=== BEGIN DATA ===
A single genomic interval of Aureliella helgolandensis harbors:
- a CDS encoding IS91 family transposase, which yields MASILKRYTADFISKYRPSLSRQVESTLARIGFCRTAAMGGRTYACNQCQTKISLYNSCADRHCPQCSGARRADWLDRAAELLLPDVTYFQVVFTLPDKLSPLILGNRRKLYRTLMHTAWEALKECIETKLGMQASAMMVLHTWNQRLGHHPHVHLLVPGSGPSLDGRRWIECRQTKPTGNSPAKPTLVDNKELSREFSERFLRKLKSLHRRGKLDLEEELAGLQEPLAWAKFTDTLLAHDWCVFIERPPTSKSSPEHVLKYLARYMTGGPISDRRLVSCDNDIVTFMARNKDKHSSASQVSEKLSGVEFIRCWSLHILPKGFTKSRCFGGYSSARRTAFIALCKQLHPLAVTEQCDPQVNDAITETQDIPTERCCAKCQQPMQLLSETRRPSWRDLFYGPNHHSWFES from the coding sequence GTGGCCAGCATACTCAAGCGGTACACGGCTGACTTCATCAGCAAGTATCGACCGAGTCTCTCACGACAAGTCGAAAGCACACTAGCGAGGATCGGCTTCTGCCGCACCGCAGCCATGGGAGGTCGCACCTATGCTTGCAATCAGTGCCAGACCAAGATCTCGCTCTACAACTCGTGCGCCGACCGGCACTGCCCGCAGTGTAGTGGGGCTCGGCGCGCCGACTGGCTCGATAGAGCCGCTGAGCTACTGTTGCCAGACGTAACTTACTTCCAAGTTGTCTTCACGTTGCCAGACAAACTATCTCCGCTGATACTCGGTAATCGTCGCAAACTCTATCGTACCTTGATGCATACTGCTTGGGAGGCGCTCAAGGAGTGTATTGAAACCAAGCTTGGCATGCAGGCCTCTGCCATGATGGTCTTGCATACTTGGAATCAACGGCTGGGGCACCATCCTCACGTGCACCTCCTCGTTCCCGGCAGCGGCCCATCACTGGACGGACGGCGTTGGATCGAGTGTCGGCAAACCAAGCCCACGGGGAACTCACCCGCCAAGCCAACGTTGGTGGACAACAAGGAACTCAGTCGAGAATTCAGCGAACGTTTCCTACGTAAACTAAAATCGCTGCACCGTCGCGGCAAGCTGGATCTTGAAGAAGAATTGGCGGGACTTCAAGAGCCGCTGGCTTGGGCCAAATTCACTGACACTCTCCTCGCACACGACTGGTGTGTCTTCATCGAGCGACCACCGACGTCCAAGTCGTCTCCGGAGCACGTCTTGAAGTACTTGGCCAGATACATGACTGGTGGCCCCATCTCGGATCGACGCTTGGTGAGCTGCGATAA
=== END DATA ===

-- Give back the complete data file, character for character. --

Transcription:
A single genomic interval of Aureliella helgolandensis harbors:
- a CDS encoding IS91 family transposase, which yields MASILKRYTADFISKYRPSLSRQVESTLARIGFCRTAAMGGRTYACNQCQTKISLYNSCADRHCPQCSGARRADWLDRAAELLLPDVTYFQVVFTLPDKLSPLILGNRRKLYRTLMHTAWEALKECIETKLGMQASAMMVLHTWNQRLGHHPHVHLLVPGSGPSLDGRRWIECRQTKPTGNSPAKPTLVDNKELSREFSERFLRKLKSLHRRGKLDLEEELAGLQEPLAWAKFTDTLLAHDWCVFIERPPTSKSSPEHVLKYLARYMTGGPISDRRLVSCDNDIVTFMARNKDKHSSASQVSEKLSGVEFIRCWSLHILPKGFTKSRCFGGYSSARRTAFIALCKQLHPLAVTEQCDPQVNDAITETQDIPTERCCAKCQQPMQLLSETRRPSWRDLFYGPNHHSWFES from the coding sequence GTGGCCAGCATACTCAAGCGGTACACGGCTGACTTCATCAGCAAGTATCGACCGAGTCTCTCACGACAAGTCGAAAGCACACTAGCGAGGATCGGCTTCTGCCGCACCGCAGCCATGGGAGGTCGCACCTATGCTTGCAATCAGTGCCAGACCAAGATCTCGCTCTACAACTCGTGCGCCGACCGGCACTGCCCGCAGTGTAGTGGGGCTCGGCGCGCCGACTGGCTCGATAGAGCCGCTGAGCTACTGTTGCCAGACGTAACTTACTTCCAAGTTGTCTTCACGTTGCCAGACAAACTATCTCCGCTGATACTCGGTAATCGTCGCAAACTCTATCGTACCTTGATGCATACTGCTTGGGAGGCGCTCAAGGAGTGTATTGAAACCAAGCTTGGCATGCAGGCCTCTGCCATGATGGTCTTGCATACTTGGAATCAACGGCTGGGGCACCATCCTCACGTGCACCTCCTCGTTCCCGGCAGCGGCCCATCACTGGACGGACGGCGTTGGATCGAGTGTCGGCAAACCAAGCCCACGGGGAACTCACCCGCCAAGCCAACGTTGGTGGACAACAAGGAACTCAGTCGAGAATTCAGCGAACGTTTCCTACGTAAACTAAAATCGCTGCACCGTCGCGGCAAGCTGGATCTTGAAGAAGAATTGGCGGGACTTCAAGAGCCGCTGGCTTGGGCCAAATTCACTGACACTCTCCTCGCACACGACTGGTGTGTCTTCATCGAGCGACCACCGACGTCCAAGTCGTCTCCGGAGCACGTCTTGAAGTACTTGGCCAGATACATGACTGGTGGCCCCATCTCGGATCGACGCTTGGTGAGCTGCGATAA